Year of Mercy: Pope Francis grants all priests faculties to forgive abortion
Pope Francis has described abortion as an "agonising and painful decision"
Pope Francis is making it easier for women and doctors to seek forgiveness for abortion, by allowing all priests to forgive it.
In Catholicism, abortion is viewed as such a grave sin that it can punished with excommunication.
In most countries, only a bishop can approve forgiveness for abortion. They would then delegate an expert priest to hear the confession.
The change is only for the coming Jubilee Year, beginning in December.
However, the rule relaxation will not affect Catholics in England, Wales and Scotland as all priests there can already forgive abortion without seeking permission from a bishop.
The Pope said many women who sought an abortion did so because they "believe that they have no other option".
He added that he had "met so many women who bear in their heart the scar of this agonising and painful decision".
The easing of the rules is being seen as a shift in Catholic Church policy, reflecting the Pope's outspoken views on compassion and mercy.
"'I have decided, notwithstanding anything to the contrary, to allow all priests for the Jubilee Year to absolve of the sin of abortion those who procure it and who also seek forgiveness," Pope Francis said.
Pope Francis is aware that the decision will not be welcomed by traditionalists, says the BBC's David Willey.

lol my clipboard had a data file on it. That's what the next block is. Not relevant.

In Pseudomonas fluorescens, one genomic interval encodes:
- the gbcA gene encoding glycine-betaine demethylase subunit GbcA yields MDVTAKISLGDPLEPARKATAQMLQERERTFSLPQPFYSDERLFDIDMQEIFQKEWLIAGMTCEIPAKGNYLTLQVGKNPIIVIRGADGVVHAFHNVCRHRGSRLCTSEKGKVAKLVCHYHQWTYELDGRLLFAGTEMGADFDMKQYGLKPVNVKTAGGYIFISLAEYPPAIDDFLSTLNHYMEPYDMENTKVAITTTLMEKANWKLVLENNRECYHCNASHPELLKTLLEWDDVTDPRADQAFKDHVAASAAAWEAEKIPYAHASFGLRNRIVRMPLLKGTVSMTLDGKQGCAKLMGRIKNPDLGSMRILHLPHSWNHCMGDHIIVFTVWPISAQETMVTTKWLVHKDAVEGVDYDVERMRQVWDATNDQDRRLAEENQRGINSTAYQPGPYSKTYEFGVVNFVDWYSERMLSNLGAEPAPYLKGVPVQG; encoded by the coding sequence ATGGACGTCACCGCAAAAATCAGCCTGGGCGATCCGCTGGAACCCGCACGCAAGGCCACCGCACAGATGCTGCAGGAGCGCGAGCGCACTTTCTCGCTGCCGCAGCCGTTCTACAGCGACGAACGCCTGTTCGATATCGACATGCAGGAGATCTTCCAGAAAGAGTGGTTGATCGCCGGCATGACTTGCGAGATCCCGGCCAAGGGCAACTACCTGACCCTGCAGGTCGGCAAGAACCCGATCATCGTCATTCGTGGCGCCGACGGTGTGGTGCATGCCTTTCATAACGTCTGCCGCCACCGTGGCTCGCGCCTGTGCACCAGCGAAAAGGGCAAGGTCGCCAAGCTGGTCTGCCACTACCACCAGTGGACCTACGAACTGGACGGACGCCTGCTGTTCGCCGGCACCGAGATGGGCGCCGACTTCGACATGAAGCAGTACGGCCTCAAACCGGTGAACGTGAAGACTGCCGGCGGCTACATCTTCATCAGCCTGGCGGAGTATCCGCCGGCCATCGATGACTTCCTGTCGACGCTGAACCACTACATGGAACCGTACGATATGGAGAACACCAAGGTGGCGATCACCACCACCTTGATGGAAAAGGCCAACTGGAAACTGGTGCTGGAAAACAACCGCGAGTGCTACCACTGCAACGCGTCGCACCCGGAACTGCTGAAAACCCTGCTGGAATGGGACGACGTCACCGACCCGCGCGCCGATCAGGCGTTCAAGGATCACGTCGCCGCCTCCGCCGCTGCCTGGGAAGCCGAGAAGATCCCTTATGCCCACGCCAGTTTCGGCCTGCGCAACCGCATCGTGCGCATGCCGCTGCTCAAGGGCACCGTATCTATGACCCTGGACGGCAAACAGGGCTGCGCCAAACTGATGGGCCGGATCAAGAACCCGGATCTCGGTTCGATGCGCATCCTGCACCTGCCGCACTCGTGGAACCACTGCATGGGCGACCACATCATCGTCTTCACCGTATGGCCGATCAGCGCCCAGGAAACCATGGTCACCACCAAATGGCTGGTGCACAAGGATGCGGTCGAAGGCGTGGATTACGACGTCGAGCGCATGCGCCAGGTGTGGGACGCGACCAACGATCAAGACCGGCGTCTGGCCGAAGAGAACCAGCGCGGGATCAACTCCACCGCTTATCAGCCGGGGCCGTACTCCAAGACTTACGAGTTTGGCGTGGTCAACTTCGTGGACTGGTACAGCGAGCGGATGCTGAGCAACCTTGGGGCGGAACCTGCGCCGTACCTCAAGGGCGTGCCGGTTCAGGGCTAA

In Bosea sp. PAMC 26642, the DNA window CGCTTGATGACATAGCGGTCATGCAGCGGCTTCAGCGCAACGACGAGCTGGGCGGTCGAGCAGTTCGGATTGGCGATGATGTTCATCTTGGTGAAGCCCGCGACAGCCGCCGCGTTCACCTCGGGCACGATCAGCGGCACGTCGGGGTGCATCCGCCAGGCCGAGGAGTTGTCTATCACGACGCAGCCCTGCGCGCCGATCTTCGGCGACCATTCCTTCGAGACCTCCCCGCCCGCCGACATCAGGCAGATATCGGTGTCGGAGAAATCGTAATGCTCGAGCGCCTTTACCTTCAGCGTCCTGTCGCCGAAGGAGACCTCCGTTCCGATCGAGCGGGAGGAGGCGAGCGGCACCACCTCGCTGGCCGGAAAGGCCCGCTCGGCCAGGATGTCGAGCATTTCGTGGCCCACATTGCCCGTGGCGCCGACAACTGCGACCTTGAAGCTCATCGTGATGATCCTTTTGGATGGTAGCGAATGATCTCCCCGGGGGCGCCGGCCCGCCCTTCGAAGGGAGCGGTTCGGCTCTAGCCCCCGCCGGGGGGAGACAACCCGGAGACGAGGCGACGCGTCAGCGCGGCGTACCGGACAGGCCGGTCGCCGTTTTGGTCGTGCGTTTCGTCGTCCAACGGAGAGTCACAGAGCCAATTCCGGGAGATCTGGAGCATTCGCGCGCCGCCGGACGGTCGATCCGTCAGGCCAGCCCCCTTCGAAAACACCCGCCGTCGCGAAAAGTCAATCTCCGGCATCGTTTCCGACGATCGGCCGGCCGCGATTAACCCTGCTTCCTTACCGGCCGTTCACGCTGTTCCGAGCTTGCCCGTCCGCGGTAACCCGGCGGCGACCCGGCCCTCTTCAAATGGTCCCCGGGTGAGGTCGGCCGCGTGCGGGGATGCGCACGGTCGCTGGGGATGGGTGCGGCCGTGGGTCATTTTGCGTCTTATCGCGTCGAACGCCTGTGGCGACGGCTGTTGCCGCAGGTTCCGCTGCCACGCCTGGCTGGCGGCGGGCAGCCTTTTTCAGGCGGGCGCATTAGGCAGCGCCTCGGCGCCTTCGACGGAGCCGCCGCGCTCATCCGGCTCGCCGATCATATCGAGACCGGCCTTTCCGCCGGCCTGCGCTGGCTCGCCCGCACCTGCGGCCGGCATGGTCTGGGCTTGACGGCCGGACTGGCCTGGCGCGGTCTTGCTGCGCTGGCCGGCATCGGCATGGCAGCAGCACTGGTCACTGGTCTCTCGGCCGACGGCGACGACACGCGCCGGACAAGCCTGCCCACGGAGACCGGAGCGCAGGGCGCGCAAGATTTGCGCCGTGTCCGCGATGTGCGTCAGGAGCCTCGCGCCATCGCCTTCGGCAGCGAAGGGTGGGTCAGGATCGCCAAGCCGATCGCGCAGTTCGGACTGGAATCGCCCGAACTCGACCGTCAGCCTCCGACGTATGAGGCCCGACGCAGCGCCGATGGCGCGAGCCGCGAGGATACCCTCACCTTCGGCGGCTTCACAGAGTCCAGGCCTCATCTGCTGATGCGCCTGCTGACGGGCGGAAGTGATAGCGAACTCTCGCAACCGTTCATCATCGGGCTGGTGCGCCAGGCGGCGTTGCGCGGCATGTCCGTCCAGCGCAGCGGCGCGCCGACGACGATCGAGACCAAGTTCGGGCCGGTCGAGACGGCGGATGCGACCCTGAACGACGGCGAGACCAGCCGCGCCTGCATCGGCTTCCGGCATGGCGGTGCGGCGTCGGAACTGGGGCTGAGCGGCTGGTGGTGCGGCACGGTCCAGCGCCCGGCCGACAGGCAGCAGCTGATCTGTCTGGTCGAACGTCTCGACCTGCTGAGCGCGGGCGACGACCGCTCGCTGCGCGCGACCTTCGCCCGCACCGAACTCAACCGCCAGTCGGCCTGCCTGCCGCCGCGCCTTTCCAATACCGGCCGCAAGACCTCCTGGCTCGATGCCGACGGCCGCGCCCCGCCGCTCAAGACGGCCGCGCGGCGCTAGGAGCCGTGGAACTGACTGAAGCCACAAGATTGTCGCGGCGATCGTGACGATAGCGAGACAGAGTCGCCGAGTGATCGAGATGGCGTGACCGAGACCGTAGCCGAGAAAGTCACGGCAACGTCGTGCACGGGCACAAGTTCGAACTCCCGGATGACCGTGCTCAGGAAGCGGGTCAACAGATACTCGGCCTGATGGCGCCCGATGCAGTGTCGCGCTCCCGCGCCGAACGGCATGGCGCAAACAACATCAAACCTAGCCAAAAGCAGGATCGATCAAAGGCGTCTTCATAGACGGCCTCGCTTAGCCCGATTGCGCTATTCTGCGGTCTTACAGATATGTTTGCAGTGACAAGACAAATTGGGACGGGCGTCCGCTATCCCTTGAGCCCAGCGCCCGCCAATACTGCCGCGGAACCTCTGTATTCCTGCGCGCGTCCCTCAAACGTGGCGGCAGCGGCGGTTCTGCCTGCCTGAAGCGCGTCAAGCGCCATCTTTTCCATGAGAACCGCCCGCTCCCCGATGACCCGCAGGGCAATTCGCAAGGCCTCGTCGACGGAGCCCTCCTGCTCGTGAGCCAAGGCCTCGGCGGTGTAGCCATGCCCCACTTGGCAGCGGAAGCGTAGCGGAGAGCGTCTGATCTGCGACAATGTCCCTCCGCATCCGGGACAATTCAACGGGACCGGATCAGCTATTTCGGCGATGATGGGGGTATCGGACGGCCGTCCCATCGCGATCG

However, in contrast to his predecessors, he regards compassion and mercy as virtues that outclass all others.
The Jubilee Year runs from 8 December 2015 to 26 November 2016 and is seen as one of the Catholic Church's most important events.
It normally takes place every 25 years unless a pope declares an extraordinary one to draw attention to a particular issue.
The Pope has previously denounced abortion as part of a throw-away culture.
"It is horrific even to think that there are children, victims of abortion, who will never see the light of day," he said in 2014.
"Unfortunately, what is thrown away is not only food and dispensable objects, but often human beings themselves, who are discarded as unnecessary," he added.
Pope Francis has been viewed as progressive on other controversial issues. In 2013, on the topic of homosexuality, he said: "Who am I to judge?"
However, he has not changed Church policy on contraception.
Speaking earlier this year, Pope Francis said that although contraception remains forbidden, there was no need for people to breed "like rabbits" to be good Catholics.